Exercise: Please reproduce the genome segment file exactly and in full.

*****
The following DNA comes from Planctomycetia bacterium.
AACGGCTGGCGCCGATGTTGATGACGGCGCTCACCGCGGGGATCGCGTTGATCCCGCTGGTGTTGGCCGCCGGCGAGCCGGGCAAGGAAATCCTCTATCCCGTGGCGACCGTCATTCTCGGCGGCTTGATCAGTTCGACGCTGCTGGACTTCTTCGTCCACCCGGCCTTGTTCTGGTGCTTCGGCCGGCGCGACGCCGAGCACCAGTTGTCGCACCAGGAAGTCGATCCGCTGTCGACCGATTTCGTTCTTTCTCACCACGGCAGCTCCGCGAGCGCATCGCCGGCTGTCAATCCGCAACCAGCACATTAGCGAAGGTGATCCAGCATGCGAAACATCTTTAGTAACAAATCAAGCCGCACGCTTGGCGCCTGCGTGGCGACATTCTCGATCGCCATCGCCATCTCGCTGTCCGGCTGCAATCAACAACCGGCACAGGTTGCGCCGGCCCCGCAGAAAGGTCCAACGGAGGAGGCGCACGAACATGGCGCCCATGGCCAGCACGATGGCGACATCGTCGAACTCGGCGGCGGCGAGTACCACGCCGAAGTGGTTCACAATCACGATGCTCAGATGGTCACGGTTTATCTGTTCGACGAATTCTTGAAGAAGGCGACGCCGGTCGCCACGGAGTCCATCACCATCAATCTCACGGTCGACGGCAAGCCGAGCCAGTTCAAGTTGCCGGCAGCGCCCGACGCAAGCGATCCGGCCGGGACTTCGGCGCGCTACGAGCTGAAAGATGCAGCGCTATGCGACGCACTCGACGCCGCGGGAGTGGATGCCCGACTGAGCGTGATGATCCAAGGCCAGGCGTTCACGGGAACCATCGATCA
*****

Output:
The following DNA comes from Planctomycetia bacterium.
AACGGCTGGCGCCGATGTTGATGACGGCGCTCACCGCGGGGATCGCGTTGATCCCGCTGGTGTTGGCCGCCGGCGAGCCGGGCAAGGAAATCCTCTATCCCGTGGCGACCGTCATTCTCGGCGGCTTGATCAGTTCGACGCTGCTGGACTTCTTCGTCCACCCGGCCTTGTTCTGGTGCTTCGGCCGGCGCGACGCCGAGCACCAGTTGTCGCACCAGGAAGTCGATCCGCTGTCGACCGATTTCGTTCTTTCTCACCACGGCAGCTCCGCGAGCGCATCGCCGGCTGTCAATCCGCAACCAGCACATTAGCGAAGGTGATCCAGCATGCGAAACATCTTTAGTAACAAATCAAGCCGCACGCTTGGCGCCTGCGTGGCGACATTCTCGATCGCCATCGCCATCTCGCTGTCCGGCTGCAATCAACAACCGGCACAGGTTGCGCCGGCCCCGCAGAAAGGTCCAACGGAGGAGGCGCACGAACATGGCGCCCATGGCCAGCACGATGGCGACATCGTCGAACTCGGCGGCGGCGAGTACCACGCCGAAGTGGTTCACAATCACGATGCTCAGATGGTCACGGTTTATCTGTTCGACGAATTCTTGAAGAAGGCGACGCCGGTCGCCACGGAGTCCATCACCATCAATCTCACGGTCGACGGCAAGCCGAGCCAGTTCAAGTTGCCGGCAGCGCCCGACGCAAGCGATCCGGCCGGGACTTCGGCGCGCTACGAGCTGAAAGATGCAGCGCTATGCGACGCACTCGACGCCGCGGGAGTGGATGCCCGACTGAGCGTGATGATCCAAGGCCAGGCGTTCACGGGAACCATCGATCA